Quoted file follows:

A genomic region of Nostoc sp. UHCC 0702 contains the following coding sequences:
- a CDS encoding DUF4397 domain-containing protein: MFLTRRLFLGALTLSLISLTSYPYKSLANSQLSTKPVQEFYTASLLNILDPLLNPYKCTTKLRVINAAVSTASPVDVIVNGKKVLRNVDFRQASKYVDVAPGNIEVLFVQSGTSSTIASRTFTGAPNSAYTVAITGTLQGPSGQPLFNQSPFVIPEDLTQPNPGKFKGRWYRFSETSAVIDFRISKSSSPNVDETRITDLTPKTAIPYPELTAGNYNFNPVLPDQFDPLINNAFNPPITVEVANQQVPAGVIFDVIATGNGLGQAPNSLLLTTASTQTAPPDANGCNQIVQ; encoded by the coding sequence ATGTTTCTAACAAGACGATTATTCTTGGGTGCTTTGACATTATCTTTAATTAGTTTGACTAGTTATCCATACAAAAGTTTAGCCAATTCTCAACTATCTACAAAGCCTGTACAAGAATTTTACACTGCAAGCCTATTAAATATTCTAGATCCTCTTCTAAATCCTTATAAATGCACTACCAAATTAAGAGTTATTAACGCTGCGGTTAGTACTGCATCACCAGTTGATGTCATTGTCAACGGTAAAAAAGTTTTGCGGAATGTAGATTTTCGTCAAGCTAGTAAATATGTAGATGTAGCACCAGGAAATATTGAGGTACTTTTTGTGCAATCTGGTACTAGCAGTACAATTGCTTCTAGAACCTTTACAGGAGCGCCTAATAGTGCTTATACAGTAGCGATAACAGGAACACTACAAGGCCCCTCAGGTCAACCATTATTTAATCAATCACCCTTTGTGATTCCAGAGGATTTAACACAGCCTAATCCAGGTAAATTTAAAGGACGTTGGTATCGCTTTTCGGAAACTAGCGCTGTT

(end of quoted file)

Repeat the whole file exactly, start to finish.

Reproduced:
A genomic region of Nostoc sp. UHCC 0702 contains the following coding sequences:
- a CDS encoding DUF4397 domain-containing protein: MFLTRRLFLGALTLSLISLTSYPYKSLANSQLSTKPVQEFYTASLLNILDPLLNPYKCTTKLRVINAAVSTASPVDVIVNGKKVLRNVDFRQASKYVDVAPGNIEVLFVQSGTSSTIASRTFTGAPNSAYTVAITGTLQGPSGQPLFNQSPFVIPEDLTQPNPGKFKGRWYRFSETSAVIDFRISKSSSPNVDETRITDLTPKTAIPYPELTAGNYNFNPVLPDQFDPLINNAFNPPITVEVANQQVPAGVIFDVIATGNGLGQAPNSLLLTTASTQTAPPDANGCNQIVQ; encoded by the coding sequence ATGTTTCTAACAAGACGATTATTCTTGGGTGCTTTGACATTATCTTTAATTAGTTTGACTAGTTATCCATACAAAAGTTTAGCCAATTCTCAACTATCTACAAAGCCTGTACAAGAATTTTACACTGCAAGCCTATTAAATATTCTAGATCCTCTTCTAAATCCTTATAAATGCACTACCAAATTAAGAGTTATTAACGCTGCGGTTAGTACTGCATCACCAGTTGATGTCATTGTCAACGGTAAAAAAGTTTTGCGGAATGTAGATTTTCGTCAAGCTAGTAAATATGTAGATGTAGCACCAGGAAATATTGAGGTACTTTTTGTGCAATCTGGTACTAGCAGTACAATTGCTTCTAGAACCTTTACAGGAGCGCCTAATAGTGCTTATACAGTAGCGATAACAGGAACACTACAAGGCCCCTCAGGTCAACCATTATTTAATCAATCACCCTTTGTGATTCCAGAGGATTTAACACAGCCTAATCCAGGTAAATTTAAAGGACGTTGGTATCGCTTTTCGGAAACTAGCGCTGTT